I have also confirmed a few branches of my paternal grandma's ancestors through DNA testing of distant cousins, so I know the research is correct in those branches without non-reported adoptions or illegitimate children.

                  I have a few theories for this:

                  -Maybe Celtic peoples from northern Spain are very similar genetically to Celtic people from Britain.

                  -Maybe Germanic people from northern Spain (Visigoths) are very similar to Germanic people in Britain (Anglo-Saxons).

                  -Maybe some of my ancestors where people from the British Isles that ended up in Spain in the Middle ages.

                  -Maybe I had a more recent British ancestor from one of the lines that I haven't researched that much yet.

                  Also, it turns out that there are a few people from Mexico City or central Mexico who also get this unusually high % of British Isles that doesn't seem to match with their genealogy, so I'm not the only one with this situation.

                  I'm waiting for some test results for some family members, and I'm planning on testing some more of them in the future and see if there is a trend of high %es of B.I in a specific branch.

                  Another thing that I find curious: My grandma gets 6% Sephardic and has lots of matches from Northern Mexicans and Brazilians with documented Sephardic ancestry. And I get also a 6% but Ashkenazi instead of Sephardic. I think this was an error, and it should be Sephardic also.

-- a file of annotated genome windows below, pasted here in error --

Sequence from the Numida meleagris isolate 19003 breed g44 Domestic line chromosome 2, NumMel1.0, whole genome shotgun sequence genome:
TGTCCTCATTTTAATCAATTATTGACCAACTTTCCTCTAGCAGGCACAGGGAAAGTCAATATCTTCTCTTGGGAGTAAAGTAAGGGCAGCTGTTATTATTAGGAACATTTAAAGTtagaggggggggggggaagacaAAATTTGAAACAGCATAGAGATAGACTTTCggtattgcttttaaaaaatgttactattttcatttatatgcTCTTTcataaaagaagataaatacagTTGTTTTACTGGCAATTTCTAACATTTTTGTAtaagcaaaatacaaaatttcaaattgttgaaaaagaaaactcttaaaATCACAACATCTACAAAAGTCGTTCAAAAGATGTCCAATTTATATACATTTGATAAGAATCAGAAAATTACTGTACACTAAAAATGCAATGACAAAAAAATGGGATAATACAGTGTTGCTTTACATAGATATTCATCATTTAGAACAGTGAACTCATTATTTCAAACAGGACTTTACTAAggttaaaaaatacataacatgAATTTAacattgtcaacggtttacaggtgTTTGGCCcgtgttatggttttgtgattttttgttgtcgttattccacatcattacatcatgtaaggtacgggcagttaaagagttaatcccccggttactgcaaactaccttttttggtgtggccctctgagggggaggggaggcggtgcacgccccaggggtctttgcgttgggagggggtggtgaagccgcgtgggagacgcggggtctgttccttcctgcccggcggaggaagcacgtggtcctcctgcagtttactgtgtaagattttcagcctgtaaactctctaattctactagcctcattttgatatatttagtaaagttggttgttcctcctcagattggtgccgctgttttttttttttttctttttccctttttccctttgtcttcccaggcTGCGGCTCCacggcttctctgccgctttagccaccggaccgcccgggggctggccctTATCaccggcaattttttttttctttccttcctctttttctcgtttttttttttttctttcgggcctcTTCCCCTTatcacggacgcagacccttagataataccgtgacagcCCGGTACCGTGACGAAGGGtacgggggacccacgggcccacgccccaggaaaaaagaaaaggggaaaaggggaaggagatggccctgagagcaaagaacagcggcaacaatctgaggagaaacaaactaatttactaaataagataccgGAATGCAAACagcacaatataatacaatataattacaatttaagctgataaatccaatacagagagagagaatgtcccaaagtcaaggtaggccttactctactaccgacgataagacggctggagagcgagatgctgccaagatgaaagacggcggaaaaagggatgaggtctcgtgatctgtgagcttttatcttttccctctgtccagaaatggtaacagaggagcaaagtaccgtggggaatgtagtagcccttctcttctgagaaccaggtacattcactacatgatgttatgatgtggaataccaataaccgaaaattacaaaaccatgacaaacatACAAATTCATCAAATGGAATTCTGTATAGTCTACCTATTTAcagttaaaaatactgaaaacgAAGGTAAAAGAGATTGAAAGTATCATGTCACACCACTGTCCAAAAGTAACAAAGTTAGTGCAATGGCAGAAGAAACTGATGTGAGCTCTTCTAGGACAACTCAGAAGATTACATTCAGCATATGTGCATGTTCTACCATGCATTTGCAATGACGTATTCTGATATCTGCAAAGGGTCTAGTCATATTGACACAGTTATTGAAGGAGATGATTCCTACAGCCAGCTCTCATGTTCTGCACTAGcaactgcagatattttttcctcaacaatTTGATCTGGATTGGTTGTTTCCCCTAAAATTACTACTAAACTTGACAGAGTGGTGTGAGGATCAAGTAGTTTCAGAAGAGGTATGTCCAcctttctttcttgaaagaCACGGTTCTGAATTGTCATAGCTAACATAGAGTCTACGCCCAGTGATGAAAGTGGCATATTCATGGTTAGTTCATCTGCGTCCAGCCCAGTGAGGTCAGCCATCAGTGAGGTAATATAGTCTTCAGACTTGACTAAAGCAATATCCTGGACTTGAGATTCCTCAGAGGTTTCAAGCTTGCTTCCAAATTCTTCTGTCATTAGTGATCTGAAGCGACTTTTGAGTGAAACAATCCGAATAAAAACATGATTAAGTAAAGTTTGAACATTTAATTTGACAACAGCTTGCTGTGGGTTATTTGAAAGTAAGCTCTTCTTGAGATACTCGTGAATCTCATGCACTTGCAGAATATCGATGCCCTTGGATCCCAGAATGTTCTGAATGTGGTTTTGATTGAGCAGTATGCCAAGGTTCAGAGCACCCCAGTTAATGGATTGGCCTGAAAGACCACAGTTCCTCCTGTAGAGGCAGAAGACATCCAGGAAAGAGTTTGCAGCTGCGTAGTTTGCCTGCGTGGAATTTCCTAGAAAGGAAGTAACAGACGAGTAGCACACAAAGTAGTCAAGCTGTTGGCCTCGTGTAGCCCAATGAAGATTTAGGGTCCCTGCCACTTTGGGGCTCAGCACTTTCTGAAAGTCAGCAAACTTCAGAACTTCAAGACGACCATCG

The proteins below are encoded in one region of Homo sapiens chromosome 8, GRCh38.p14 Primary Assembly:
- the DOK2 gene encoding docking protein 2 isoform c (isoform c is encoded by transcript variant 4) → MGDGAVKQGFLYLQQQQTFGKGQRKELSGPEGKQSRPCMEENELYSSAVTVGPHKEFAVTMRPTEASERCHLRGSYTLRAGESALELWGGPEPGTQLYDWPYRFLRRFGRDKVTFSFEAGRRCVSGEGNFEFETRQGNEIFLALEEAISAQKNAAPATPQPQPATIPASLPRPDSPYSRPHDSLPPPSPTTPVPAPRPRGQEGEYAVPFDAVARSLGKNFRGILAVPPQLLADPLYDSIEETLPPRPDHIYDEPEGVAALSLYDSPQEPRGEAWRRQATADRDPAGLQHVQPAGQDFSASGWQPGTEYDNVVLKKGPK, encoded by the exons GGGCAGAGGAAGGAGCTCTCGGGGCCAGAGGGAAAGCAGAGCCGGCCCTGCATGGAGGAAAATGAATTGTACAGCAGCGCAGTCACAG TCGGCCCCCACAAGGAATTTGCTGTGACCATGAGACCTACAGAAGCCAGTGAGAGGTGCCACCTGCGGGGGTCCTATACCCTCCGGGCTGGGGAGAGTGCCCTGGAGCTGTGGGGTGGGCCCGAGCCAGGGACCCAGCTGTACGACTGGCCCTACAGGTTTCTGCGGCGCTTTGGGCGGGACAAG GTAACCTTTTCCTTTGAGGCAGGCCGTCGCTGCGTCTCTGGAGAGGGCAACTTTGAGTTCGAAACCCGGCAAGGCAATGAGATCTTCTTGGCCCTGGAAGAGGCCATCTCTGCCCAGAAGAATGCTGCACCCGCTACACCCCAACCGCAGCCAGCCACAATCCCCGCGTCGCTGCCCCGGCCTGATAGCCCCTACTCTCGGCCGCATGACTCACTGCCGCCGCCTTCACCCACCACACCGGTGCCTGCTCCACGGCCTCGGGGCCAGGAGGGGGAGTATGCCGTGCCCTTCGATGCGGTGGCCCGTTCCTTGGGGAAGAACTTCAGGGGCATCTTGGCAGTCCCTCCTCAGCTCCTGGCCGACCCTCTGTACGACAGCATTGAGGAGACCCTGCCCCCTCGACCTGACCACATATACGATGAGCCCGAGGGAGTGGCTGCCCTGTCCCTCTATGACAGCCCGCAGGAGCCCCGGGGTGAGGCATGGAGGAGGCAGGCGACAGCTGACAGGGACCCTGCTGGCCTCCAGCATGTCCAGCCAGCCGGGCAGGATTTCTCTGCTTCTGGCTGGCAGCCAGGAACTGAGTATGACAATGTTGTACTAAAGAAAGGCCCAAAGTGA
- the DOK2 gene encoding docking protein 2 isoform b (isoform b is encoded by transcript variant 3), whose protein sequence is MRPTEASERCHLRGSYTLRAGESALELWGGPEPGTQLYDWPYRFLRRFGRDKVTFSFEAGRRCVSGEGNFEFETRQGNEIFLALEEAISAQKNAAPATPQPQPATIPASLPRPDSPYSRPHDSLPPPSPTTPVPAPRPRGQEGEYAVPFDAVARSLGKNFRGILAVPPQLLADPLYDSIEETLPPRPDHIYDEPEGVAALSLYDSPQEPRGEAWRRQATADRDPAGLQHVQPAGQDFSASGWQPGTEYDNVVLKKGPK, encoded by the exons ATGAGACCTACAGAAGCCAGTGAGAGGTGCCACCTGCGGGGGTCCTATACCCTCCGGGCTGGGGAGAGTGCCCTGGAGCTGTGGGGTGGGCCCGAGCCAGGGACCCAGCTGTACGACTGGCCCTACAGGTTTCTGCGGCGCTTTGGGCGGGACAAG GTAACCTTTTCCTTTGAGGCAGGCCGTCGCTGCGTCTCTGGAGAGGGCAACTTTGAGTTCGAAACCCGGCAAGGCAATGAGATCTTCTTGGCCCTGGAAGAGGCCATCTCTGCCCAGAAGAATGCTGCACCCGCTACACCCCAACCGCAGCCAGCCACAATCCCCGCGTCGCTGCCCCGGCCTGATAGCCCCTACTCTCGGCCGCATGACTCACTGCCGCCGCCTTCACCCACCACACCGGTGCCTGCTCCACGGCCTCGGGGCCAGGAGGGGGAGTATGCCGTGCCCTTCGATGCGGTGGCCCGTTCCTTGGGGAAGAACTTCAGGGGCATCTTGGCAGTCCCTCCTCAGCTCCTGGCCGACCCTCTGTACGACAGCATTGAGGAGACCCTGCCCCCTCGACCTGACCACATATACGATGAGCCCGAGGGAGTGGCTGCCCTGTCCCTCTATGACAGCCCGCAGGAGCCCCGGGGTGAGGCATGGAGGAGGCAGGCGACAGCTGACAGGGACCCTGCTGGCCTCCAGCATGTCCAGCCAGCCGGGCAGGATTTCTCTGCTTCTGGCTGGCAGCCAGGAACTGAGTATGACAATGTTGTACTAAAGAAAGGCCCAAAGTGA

This is so interesting!
                  My parents are from a little town in northeast Mexico called General Treviño in Nuevo León. I have traced my genealogy back to 1600s and all 14 to 16 generations were supposed to be sepharadic Jews, mestizos or Spanish people. I got them because all my family come from few surnames that corresponds to the first settlers in Nuevo Reino De Leon.

                  But recently, I got my myOrigin results from Family Tree DNA and I got:

                  New World 17%
                  North and Central America 17%
                  South America < 1%

                  Middle Eastern 16%
                  Asia Minor 6%
                  East Middle East 0%
                  North Africa 6%
                  West Middle East 4%

                  European 57%
                  British Isles 30%
                  East Europe 0%
                  Finland 0%